Education

Initiative gives scholarships to working moms

Friday, August 22, 2008

If you or someone you know is a busy working mom, but haven't given up your dream of going to college - you need to hear this story. You can get a full-ride and earn your degree on your own schedule for little or no cost through a new initiative just for working moms, but you have to hurry.

Shamin Shaikh of San Francisco is a busy woman. She's a wife, a mom to a five-year old boy and two older children, and works full-time for the San Francisco Unified School District, as an administrative assistant. Her dream is to attend college, but two things stand in her way - time and money.

"One cannot afford it. Especially if you have a family and you live in the area and you have other things to take care of like family bills and mortgages, rent," said Shaikh.

But Shamin now has a shot at realizing her dream. She's applied for a scholarship through a website called "Project Working Mom." The non-profit is teaming up with five universities to offer $2 million in scholarships to working moms - to earn their degrees online.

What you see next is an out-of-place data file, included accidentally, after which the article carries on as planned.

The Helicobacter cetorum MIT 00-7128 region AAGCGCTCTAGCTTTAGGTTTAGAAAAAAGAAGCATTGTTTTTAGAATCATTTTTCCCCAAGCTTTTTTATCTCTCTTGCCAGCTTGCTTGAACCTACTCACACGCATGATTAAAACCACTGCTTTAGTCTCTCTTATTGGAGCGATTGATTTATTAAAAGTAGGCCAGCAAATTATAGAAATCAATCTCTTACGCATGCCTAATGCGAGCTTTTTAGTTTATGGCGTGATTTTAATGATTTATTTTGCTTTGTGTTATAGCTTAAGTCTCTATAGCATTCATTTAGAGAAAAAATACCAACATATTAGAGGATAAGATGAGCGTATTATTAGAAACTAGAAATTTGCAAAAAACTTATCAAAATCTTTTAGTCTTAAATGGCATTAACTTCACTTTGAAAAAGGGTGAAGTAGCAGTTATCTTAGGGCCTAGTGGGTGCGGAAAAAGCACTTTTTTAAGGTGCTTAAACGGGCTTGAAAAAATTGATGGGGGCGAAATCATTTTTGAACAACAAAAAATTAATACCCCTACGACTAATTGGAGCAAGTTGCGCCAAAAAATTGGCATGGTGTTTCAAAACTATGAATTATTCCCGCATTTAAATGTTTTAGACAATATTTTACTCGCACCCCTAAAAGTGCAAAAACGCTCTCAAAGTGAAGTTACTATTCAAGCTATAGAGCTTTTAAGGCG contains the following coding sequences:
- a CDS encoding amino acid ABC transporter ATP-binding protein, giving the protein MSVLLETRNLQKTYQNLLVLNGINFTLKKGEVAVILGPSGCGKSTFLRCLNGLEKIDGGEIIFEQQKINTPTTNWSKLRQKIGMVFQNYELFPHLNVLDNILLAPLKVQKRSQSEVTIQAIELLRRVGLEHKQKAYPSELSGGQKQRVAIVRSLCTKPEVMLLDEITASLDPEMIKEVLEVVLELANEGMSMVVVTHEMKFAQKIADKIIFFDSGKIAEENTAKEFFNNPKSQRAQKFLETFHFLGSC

"Between running a household and working full-time, moms just don't have to time to get in the car, drive to a college campus, assuming there's one near them, and then park and sit in a classroom for two hours at a time. The beauty of online education is that it comes to you," said Helen MacDermott, Project Working Mom.

That solves the time problem and since it would be a full-ride as long as the moms keep up their grades. That solves the money problem too. The idea came out of a smaller scholarship contest in which moms, many of them single, wrote about how tough it is supporting their children.

"They spoke to being stuck in low wage jobs with little or few benefits and almost no possibility for advancement," said MacDermott.

Shamin graduated from high school in San Francisco. She wanted to go to college more than anything. But she says that dream was dashed because her parents pressured her to get married.

Now, after the deferring her higher education to raise three children, Shamin says it's time to focus on her. She'll find out in September whether she was awarded a scholarship. But the confident mom is already planning ahead.

"Once I'm done with my bachelor, I want to do masters, because I want to be able to counsel children, counsel teenagers," said Shaikh.

If you're interested in applying, the deadline is August 31st.

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